Manchester Beach KOA

We arrived Thursday, around 4 pm. It had taken 2.5 hours of slow but steady progress to fill the RV but we had managed to leave Mountain View at 9:30.  I drove. At that hour, traffic on north bound 101 was heavy and we moved slowly. Going through San Francisco was tedious, exacerbated by the leftmost lane of Geary being closed. It took 1.5 hours to reach the Golden Gate Bridge from Mountain View. This had worked out well, however, as we arrived in Petaluma at 11:30, which is our usual lunchtime.

We bought lunch at the Walnut Park Grill in Petaluma because we have always liked it, eating in the park across the street.  Jeanne had a pineapple burger while I had a chili cheese dog.

Our original plan was to drive up 101 to 128, take 128 to Boonville and another road to Manchester, but when I set the destination in Waze, it recommended cutting over to 1 on Bodega road, and travelling north on 1 from Bodega Bay. We decided to take this more scenic route. Jeanne drove. Although we encountered road construction in several places, the delays were short, traffic was light and the scenery excellent.

We stopped briefly at Gualala to walk the dog and change drivers. About half an hour later, we arrived near Manchester, and I made a stupid mistake that cost us forty five minutes and left the RV scratched up.  When I programmed Waze I typed ‘Man’ into the search box and “Manchester Beach State Park” came up as the first entry in the suggestions, so I selected it, knowing that the KOA was on the same road, a mile or so before the park. Unfortunately, Waze is very confused and decided the park was on Biaggi road. It is in fact, on Kinney road, further north along 1. (See map below, Biaggi road, at the bottom is highlighted, Kinney road, near the top is the correct road.  Biaggi goes nowhere near the park.)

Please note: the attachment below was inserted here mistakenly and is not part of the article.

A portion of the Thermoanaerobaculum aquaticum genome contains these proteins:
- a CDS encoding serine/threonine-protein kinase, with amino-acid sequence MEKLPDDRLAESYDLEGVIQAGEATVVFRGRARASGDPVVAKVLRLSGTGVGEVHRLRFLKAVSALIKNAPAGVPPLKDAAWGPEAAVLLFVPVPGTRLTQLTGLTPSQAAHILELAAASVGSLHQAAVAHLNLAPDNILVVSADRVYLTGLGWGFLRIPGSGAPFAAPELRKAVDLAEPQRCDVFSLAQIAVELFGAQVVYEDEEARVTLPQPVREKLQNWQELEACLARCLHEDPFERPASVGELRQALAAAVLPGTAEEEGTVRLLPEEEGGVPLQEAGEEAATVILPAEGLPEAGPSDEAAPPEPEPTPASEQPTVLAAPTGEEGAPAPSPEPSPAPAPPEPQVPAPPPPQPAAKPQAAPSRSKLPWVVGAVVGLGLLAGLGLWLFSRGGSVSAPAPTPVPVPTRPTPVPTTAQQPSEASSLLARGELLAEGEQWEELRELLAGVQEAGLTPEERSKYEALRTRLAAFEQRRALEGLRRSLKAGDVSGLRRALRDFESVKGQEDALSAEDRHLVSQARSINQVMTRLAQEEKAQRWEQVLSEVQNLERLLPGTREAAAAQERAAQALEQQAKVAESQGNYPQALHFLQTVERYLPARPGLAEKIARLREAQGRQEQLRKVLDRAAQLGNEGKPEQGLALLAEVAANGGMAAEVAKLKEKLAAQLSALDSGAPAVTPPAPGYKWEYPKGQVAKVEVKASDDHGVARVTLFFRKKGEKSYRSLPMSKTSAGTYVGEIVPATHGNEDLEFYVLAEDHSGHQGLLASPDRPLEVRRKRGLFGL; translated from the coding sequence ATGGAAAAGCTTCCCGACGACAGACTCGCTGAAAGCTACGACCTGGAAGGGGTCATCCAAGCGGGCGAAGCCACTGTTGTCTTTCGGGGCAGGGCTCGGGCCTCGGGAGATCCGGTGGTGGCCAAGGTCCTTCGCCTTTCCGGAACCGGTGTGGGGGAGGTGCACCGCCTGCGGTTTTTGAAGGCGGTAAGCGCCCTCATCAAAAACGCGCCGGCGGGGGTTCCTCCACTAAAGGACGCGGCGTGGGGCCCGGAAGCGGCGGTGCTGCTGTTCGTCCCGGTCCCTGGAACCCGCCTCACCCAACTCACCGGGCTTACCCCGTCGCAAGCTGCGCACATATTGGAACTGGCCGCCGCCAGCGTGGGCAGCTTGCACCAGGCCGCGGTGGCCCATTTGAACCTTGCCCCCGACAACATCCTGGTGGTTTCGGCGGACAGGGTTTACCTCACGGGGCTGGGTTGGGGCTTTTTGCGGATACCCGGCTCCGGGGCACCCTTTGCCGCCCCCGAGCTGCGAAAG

At Biaggi, there were no signs for either the park, or the KOA and the road was dirt.  Despite that, for some incomprehensible reason, I drove down Biaggi anyway.  Worse, I kept going until I reached a locked gate, travelling through some overgrown bushes along the way.  Both on the way in and the way out, the brushes, which were taller than the RV, scratched it.  24 hours later I still don’t understand what motivated me to be that stupid.

When we reached Kinney road there were, of course, signs for both the park and the KOA.  We checked in, found the campsite, and established camp. “Established camp” sounds like some Everest expedition setting up after a grueling trek.  It couldn’t be farther from that.  First, we level the RV.  At developed campsites, the sites are already level, so this consists of parking the RV near the post for the electricity. Then we plug in electricity and hook up water. Next, we extend the pullout, allowing us to make and use the bed. Finally, I set up my CPAP machine, and we’re set for the night.